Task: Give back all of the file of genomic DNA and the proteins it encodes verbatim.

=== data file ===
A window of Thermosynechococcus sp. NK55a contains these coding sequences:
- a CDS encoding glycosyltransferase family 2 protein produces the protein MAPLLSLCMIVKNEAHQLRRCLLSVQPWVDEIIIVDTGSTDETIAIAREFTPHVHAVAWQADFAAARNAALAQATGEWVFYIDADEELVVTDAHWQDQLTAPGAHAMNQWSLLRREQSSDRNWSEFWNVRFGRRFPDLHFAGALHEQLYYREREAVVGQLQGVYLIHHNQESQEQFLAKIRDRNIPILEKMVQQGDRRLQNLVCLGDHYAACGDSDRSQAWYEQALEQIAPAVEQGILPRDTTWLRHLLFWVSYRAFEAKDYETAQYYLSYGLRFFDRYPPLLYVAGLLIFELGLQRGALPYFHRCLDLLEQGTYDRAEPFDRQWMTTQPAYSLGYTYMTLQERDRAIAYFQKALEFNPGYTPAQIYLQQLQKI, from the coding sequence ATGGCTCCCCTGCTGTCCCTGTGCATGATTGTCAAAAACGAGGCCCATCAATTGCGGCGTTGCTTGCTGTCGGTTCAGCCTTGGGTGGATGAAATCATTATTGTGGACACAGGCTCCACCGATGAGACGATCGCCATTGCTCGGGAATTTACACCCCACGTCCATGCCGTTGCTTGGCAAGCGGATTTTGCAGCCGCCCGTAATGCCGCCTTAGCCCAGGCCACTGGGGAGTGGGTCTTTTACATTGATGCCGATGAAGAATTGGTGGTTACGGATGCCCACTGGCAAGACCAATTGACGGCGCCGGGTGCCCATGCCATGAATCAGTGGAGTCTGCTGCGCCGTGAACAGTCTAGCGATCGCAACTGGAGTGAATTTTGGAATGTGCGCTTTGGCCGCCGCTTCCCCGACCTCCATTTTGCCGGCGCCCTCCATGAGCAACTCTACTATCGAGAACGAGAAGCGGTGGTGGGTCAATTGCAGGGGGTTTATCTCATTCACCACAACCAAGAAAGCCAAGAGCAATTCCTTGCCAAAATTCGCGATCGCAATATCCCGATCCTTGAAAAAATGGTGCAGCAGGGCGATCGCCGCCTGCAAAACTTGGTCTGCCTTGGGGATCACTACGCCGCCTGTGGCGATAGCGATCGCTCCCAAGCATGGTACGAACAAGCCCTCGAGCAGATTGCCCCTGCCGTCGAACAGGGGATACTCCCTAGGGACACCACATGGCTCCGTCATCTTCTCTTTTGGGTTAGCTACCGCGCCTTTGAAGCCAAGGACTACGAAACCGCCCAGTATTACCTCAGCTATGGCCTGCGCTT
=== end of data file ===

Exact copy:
A window of Thermosynechococcus sp. NK55a contains these coding sequences:
- a CDS encoding glycosyltransferase family 2 protein produces the protein MAPLLSLCMIVKNEAHQLRRCLLSVQPWVDEIIIVDTGSTDETIAIAREFTPHVHAVAWQADFAAARNAALAQATGEWVFYIDADEELVVTDAHWQDQLTAPGAHAMNQWSLLRREQSSDRNWSEFWNVRFGRRFPDLHFAGALHEQLYYREREAVVGQLQGVYLIHHNQESQEQFLAKIRDRNIPILEKMVQQGDRRLQNLVCLGDHYAACGDSDRSQAWYEQALEQIAPAVEQGILPRDTTWLRHLLFWVSYRAFEAKDYETAQYYLSYGLRFFDRYPPLLYVAGLLIFELGLQRGALPYFHRCLDLLEQGTYDRAEPFDRQWMTTQPAYSLGYTYMTLQERDRAIAYFQKALEFNPGYTPAQIYLQQLQKI, from the coding sequence ATGGCTCCCCTGCTGTCCCTGTGCATGATTGTCAAAAACGAGGCCCATCAATTGCGGCGTTGCTTGCTGTCGGTTCAGCCTTGGGTGGATGAAATCATTATTGTGGACACAGGCTCCACCGATGAGACGATCGCCATTGCTCGGGAATTTACACCCCACGTCCATGCCGTTGCTTGGCAAGCGGATTTTGCAGCCGCCCGTAATGCCGCCTTAGCCCAGGCCACTGGGGAGTGGGTCTTTTACATTGATGCCGATGAAGAATTGGTGGTTACGGATGCCCACTGGCAAGACCAATTGACGGCGCCGGGTGCCCATGCCATGAATCAGTGGAGTCTGCTGCGCCGTGAACAGTCTAGCGATCGCAACTGGAGTGAATTTTGGAATGTGCGCTTTGGCCGCCGCTTCCCCGACCTCCATTTTGCCGGCGCCCTCCATGAGCAACTCTACTATCGAGAACGAGAAGCGGTGGTGGGTCAATTGCAGGGGGTTTATCTCATTCACCACAACCAAGAAAGCCAAGAGCAATTCCTTGCCAAAATTCGCGATCGCAATATCCCGATCCTTGAAAAAATGGTGCAGCAGGGCGATCGCCGCCTGCAAAACTTGGTCTGCCTTGGGGATCACTACGCCGCCTGTGGCGATAGCGATCGCTCCCAAGCATGGTACGAACAAGCCCTCGAGCAGATTGCCCCTGCCGTCGAACAGGGGATACTCCCTAGGGACACCACATGGCTCCGTCATCTTCTCTTTTGGGTTAGCTACCGCGCCTTTGAAGCCAAGGACTACGAAACCGCCCAGTATTACCTCAGCTATGGCCTGCGCTT